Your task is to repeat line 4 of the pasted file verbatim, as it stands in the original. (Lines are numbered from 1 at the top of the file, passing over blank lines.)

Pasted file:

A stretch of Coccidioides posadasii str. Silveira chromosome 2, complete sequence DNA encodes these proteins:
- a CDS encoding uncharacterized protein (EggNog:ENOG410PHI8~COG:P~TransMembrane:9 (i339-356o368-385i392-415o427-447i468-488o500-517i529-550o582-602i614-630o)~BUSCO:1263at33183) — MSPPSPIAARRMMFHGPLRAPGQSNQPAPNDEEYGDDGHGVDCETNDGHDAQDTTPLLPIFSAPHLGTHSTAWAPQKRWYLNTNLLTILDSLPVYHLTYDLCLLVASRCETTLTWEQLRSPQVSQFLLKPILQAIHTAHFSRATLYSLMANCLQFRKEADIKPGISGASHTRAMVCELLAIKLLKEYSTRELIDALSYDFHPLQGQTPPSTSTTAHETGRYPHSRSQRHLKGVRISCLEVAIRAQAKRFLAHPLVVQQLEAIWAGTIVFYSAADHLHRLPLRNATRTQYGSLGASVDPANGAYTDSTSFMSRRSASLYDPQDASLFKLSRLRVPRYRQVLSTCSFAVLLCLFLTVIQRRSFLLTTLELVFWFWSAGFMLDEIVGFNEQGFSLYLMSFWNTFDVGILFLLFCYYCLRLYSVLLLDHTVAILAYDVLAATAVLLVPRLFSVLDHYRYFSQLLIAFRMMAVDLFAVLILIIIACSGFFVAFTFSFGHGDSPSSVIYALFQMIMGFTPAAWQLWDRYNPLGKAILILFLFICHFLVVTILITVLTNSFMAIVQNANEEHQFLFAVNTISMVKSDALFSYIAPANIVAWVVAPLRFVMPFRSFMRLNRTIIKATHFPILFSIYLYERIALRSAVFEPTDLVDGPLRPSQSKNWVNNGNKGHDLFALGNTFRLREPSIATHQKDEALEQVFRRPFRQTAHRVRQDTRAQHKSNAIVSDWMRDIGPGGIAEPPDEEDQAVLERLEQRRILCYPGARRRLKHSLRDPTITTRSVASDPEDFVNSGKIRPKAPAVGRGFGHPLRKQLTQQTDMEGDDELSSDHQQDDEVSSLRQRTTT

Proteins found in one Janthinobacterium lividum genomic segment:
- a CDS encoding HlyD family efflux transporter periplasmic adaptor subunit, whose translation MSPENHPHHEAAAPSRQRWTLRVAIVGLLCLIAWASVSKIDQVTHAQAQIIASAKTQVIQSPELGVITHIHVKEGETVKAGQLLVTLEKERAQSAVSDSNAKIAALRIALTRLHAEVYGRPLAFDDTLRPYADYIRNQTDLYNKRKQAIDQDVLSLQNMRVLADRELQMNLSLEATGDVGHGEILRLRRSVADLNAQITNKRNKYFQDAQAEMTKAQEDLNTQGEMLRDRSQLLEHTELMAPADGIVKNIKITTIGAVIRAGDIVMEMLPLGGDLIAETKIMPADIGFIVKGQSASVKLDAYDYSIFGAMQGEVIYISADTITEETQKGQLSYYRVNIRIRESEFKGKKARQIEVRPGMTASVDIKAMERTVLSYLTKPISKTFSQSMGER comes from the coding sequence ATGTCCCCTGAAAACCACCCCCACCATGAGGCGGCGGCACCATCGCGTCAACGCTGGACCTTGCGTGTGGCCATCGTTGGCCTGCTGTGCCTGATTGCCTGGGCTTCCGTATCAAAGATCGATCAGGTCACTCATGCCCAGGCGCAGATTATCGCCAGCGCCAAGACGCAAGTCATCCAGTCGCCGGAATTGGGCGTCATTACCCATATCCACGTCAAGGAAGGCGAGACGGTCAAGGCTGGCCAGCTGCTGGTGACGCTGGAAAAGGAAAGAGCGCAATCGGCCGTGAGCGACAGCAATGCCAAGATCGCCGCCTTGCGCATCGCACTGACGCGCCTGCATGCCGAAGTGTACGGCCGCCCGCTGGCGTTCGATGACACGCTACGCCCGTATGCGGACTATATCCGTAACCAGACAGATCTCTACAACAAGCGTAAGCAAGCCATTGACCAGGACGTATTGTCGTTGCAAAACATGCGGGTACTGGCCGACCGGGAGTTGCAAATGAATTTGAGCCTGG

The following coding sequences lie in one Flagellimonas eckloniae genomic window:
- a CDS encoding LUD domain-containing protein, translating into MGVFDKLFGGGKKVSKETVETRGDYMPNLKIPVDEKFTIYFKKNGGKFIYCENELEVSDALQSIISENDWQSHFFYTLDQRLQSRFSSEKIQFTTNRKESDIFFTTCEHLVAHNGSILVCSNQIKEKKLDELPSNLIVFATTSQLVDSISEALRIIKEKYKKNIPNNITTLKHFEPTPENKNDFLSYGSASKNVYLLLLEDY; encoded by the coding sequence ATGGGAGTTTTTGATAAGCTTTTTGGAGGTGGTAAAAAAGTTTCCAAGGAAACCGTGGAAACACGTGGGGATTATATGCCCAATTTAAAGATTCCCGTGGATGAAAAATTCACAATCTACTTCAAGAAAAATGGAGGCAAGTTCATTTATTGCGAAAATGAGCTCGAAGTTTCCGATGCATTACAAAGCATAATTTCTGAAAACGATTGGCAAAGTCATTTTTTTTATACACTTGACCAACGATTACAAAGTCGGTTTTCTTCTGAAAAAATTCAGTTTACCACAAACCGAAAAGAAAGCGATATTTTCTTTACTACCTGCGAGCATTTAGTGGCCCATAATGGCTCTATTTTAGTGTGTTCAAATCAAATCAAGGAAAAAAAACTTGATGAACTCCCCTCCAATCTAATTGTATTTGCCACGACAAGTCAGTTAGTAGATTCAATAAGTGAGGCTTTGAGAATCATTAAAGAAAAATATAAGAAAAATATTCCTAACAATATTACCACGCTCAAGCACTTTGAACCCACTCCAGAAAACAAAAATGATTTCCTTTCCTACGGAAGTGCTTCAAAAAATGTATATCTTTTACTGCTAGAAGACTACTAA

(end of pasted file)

- a CDS encoding HlyD family efflux transporter periplasmic adaptor subunit, whose translation MSPENHPHHEAAAPSRQRWTLRVAIVGLLCLIAWASVSKIDQVTHAQAQIIASAKTQVIQSPELGVITHIHVKEGETVKAGQLLVTLEKERAQSAVSDSNAKIAALRIALTRLHAEVYGRPLAFDDTLRPYADYIRNQTDLYNKRKQAIDQDVLSLQNMRVLADRELQMNLSLEATGDVGHGEILRLRRSVADLNAQITNKRNKYFQDAQAEMTKAQEDLNTQGEMLRDRSQLLEHTELMAPADGIVKNIKITTIGAVIRAGDIVMEMLPLGGDLIAETKIMPADIGFIVKGQSASVKLDAYDYSIFGAMQGEVIYISADTITEETQKGQLSYYRVNIRIRESEFKGKKARQIEVRPGMTASVDIKAMERTVLSYLTKPISKTFSQSMGER comes from the coding sequence ATGTCCCCTGAAAACCACCCCCACCATGAGGCGGCGGCACCATCGCGTCAACGCTGGACCTTGCGTGTGGCCATCGTTGGCCTGCTGTGCCTGATTGCCTGGGCTTCCGTATCAAAGATCGATCAGGTCACTCATGCCCAGGCGCAGATTATCGCCAGCGCCAAGACGCAAGTCATCCAGTCGCCGGAATTGGGCGTCATTACCCATATCCACGTCAAGGAAGGCGAGACGGTCAAGGCTGGCCAGCTGCTGGTGACGCTGGAAAAGGAAAGAGCGCAATCGGCCGTGAGCGACAGCAATGCCAAGATCGCCGCCTTGCGCATCGCACTGACGCGCCTGCATGCCGAAGTGTACGGCCGCCCGCTGGCGTTCGATGACACGCTACGCCCGTATGCGGACTATATCCGTAACCAGACAGATCTCTACAACAAGCGTAAGCAAGCCATTGACCAGGACGTATTGTCGTTGCAAAACATGCGGGTACTGGCCGACCGGGAGTTGCAAATGAATTTGAGCCTGG